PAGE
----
By now you’ve probably seen commercials for trimmer mowers and they are absolutely useful tools. Can or should they replace your lawn mower, though? We took a deep dive into the design and uses of each to help you decide for this lawn mower vs trimmer mower comparison.
Lawn Mower Vs Trimmer Mower Design
On the surface, the comparison between a lawn mower and a trimmer mower is simple. A lawn mower cuts using a spinning blade and a trimmer mower uses a thick trimmer line.
There’s more to it than what each one cuts with, though. A lawn mower completely surrounds its blade with a deck while a trimmer mower only partially encloses its line.
Then there’s the drive system. Lawn mowers use four wheels, usually no more than 8 or 10 inches on the back and 6 inches or so on the front. Self-propelled drive systems can reduce the amount of effort you put into mowing. A trimmer mower uses just two wheels and they are oversized to roll well on terrain that doesn’t get as much attention as a typical lawn.
To adjust the cutting height of your lawn mower, you pivot the wheels so they either raise or lower the deck. On a trimmer mower, you change the location of your trimmer line up or down on the head.
One design feature that makes a big difference in how these tools are used is engine placement. A lawn mower’s engine is a direct drive and sits immediately above the blade. A trimmer mower has an elongated front section that extends the center of the head well in front of the engine.
Of course, lawn mowers have ride-on options that take their design to a whole different level. Trimmer mowers don’t, per se, but they do have tow-behind models making your UTV or tractor a ride-on trimmer mower.
There are a couple of things they have in common, though. Both have both gas and battery-powered options available (though battery-powered lawn mowers are far more widespread). You can also find electric start options for models with gas engines.
Lawn Mower Vs Trimmer Mower Cutting Characteristics
How well each type of mower cuts varies as widely as what they cut with. A lawn mower’s blade slices through grass and creates clippings. The deck design creates airflow that lifts the clippings up where they can be cut multiple times before they discharge.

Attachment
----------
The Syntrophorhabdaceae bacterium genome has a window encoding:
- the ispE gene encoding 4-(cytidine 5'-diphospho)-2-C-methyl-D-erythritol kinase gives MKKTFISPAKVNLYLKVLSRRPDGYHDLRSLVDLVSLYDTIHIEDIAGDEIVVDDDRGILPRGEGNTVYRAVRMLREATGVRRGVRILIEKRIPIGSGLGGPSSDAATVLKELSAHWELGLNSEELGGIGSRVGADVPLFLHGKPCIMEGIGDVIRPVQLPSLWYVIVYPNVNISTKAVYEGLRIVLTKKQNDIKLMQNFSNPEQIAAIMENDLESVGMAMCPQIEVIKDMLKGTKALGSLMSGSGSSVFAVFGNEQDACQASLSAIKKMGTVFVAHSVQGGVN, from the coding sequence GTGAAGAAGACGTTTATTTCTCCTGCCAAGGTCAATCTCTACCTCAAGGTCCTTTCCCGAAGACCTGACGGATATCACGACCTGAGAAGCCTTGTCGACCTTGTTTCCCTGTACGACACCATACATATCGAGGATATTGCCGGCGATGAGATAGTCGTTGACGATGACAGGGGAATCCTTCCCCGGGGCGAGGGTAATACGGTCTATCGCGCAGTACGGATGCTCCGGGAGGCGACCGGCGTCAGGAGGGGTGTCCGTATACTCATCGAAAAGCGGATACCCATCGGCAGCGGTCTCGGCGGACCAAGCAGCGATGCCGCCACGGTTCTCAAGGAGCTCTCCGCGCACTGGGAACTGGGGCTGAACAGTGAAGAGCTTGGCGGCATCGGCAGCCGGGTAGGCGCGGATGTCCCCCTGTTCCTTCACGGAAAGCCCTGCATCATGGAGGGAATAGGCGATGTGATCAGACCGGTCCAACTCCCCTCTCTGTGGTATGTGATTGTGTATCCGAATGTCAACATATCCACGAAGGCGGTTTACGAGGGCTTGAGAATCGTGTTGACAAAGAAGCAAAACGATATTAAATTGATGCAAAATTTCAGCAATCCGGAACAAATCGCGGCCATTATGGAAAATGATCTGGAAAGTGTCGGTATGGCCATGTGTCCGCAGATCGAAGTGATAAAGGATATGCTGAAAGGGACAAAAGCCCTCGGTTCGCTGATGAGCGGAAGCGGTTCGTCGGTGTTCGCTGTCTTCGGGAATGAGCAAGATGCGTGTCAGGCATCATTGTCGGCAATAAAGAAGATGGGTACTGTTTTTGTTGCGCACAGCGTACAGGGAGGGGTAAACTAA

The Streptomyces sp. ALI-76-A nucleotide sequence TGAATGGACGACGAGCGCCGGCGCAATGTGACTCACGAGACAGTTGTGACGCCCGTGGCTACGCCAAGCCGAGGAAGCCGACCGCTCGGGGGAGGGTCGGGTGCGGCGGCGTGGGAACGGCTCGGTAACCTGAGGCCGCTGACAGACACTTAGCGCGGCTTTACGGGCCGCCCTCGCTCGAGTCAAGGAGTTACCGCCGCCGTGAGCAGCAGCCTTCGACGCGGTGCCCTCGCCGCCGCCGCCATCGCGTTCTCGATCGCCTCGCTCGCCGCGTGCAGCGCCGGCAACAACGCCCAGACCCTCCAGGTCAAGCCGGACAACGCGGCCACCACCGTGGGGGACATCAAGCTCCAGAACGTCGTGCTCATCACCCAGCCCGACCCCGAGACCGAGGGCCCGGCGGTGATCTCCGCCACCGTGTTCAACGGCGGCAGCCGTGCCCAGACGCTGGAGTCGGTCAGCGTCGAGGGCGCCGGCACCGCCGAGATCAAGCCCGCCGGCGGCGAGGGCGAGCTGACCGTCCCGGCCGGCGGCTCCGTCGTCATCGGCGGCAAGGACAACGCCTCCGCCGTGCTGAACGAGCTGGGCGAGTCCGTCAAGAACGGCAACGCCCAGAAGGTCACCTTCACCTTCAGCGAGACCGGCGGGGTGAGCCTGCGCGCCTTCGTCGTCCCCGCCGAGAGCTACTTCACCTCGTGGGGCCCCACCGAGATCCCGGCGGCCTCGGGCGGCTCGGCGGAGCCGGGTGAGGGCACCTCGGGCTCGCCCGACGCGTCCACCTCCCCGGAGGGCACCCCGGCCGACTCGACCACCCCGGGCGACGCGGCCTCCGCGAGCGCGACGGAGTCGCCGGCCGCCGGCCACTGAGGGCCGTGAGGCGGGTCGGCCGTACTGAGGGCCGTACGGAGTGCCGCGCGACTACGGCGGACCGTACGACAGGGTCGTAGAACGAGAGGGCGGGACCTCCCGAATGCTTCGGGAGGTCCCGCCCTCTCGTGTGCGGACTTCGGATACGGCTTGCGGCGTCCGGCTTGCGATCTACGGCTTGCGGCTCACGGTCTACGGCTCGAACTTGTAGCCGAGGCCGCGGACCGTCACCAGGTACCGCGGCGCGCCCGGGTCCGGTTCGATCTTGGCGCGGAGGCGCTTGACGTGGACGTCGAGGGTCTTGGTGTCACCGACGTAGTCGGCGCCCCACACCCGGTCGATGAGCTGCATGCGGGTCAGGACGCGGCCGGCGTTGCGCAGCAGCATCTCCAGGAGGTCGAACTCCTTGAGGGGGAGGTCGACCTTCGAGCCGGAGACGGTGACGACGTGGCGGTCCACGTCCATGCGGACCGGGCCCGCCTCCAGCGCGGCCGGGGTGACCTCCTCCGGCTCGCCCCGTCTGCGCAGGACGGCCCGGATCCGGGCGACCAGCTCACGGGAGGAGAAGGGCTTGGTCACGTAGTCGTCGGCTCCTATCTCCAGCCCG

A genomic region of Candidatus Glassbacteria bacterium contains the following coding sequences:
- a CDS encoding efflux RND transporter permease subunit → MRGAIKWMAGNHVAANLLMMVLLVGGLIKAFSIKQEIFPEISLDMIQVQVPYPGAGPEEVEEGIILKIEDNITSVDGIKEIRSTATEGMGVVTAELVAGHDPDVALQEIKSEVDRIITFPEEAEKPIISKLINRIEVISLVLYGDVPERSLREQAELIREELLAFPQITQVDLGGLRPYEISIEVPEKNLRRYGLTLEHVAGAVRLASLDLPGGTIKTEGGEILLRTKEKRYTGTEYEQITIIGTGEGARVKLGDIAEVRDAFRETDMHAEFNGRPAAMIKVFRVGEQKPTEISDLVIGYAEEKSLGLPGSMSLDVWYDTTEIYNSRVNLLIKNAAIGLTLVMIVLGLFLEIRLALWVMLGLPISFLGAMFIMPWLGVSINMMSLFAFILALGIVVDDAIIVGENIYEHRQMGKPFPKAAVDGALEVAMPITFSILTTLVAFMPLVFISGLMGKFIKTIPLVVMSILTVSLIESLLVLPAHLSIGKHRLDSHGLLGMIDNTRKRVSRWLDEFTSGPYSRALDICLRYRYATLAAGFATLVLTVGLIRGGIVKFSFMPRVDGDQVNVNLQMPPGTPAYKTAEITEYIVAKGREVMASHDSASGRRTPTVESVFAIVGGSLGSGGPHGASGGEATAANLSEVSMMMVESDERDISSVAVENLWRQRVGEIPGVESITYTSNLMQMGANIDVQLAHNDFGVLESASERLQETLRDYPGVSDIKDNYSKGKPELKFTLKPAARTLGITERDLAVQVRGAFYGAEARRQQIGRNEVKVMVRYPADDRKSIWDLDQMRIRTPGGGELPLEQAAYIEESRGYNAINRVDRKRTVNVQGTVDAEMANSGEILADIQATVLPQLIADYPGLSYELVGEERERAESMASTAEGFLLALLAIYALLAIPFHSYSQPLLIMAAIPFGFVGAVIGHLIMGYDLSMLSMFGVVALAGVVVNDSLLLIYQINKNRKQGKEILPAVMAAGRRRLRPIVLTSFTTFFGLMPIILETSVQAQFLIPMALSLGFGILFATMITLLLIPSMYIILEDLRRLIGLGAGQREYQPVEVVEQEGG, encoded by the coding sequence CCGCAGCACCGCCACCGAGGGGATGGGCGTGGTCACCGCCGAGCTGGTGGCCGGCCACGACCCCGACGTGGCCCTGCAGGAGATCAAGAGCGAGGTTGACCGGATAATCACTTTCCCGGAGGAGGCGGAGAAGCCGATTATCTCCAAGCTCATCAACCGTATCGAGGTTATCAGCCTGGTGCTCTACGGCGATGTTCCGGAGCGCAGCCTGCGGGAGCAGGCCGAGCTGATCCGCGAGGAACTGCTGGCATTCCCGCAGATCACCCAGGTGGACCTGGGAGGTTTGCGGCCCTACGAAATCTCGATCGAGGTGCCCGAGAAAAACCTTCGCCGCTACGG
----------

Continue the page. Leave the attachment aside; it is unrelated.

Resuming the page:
Many lawn mowers have a 3-in-1 design. They can discharge out the side (which is great when you miss a cut and your lawn gets too tall). You can bag to leave a clean lawn or you can mulch to return nutrients back to the soil. Lawn mowers also have the advantage of choosing between standard, high-lift, and mulching blades to match the way you mow. Plus, there are dethatching blades, making your lawn mower a bit more versatile.
Trimmer mowers attack grass with the tips and edges of the line cutting through. Because of the open design of its deck, most grass is only cut once before the line throws it aside with enthusiasm. This leaves you with much longer clippings.
While there are some line options, they don’t affect the cut quality in terms of evenness or efficiency the way lawn mower blades do. It primarily boils down to the thickness and durability of the line you want and pairing it with the type of grass you’re cutting.
When to Use a Lawn Mower
Use a lawn mower for cutting defined lawns and other areas that are maintained regularly. If you need to cut more than 8 to 10 inches off, you’re getting out of range of what a lawn mower is designed for.
Keep in mind a lawn mower’s ability to side discharge if you’re cutting overgrown grass. Once you have it under control, you can bag or mulch to get that even, cultivated look back to your lawn.
When to Use a Trimmer Mower
Trimmer mowers do their best work in reclaiming overgrown areas that are too tall for a lawn mower’s fully enclosed deck. The height of the grass isn’t the question—only the thickness of the stalks. Thanks to the open front section, a trimmer mower is great for trimming under fences and into areas that a lawn mower’s deck and engine placement can’t reach.
Trimmer mowers are better for areas of field rather than maintained lawns. The trade-off for their much greater cutting range is a rougher finished cut compared to what you can get from a lawn mower blade.
Lawn Mower Vs Trimmer Mower Price
While it may be a surprise, lawn mowers and trimmer mowers run in similar price ranges. You can find both in the $350 – $1000 range, though there are some lawn mowers that run on both the lower and higher sides of it.
One of the big differences is the availability of battery-powered options. You can find effective battery-powered lawn mowers running from basic homeowner all the way to commercial level with a lot of options and price points. Battery-powered trimmer mowers are much less common at this stage.
Want to know more about the mowers we used in this comparison? Check them out at DR Power Equipment’s website!